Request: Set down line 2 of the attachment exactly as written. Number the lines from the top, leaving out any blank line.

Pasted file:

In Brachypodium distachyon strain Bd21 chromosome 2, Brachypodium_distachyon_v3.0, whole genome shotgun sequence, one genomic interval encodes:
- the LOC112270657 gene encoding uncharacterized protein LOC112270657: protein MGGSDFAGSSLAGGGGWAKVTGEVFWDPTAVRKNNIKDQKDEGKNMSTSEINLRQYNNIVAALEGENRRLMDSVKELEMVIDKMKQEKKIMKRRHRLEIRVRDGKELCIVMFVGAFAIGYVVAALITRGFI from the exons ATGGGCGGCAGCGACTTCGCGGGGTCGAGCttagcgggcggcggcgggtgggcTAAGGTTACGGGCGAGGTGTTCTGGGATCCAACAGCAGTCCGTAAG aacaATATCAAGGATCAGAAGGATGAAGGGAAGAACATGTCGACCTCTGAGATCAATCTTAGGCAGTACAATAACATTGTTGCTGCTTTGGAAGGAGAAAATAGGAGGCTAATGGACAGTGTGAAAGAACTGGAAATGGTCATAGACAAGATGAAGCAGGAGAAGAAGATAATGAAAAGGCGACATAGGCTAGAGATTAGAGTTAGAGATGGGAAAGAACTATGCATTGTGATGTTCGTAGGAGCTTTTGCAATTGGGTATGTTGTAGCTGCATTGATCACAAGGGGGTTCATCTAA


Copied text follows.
- the LOC112270657 gene encoding uncharacterized protein LOC112270657: protein MGGSDFAGSSLAGGGGWAKVTGEVFWDPTAVRKNNIKDQKDEGKNMSTSEINLRQYNNIVAALEGENRRLMDSVKELEMVIDKMKQEKKIMKRRHRLEIRVRDGKELCIVMFVGAFAIGYVVAALITRGFI from the exons ATGGGCGGCAGCGACTTCGCGGGGTCGAGCttagcgggcggcggcgggtgggcTAAGGTTACGGGCGAGGTGTTCTGGGATCCAACAGCAGTCCGTAAG aacaATATCAAGGATCAGAAGGATGAAGGGAAGAACATGTCGACCTCTGAGATCAATCTTAGGCAGTACAATAACATTGTTGCTGCTTTGGAAGGAGAAAATAGGAGGCTAATGGACAGTGTGAAAGAACTGGAAATGGTCATAGACAAGATGAAGCAGGAGAAGAAGATAATGAAAAGGCGACATAGGCTAGAGATTAGAGTTAGAGATGGGAAAGAACTATGCATTGTGATGTTCGTAGGAGCTTTTGCAATTGGGTATGTTGTAGCTGCATTGATCACAAGGGGGTTCATCTAA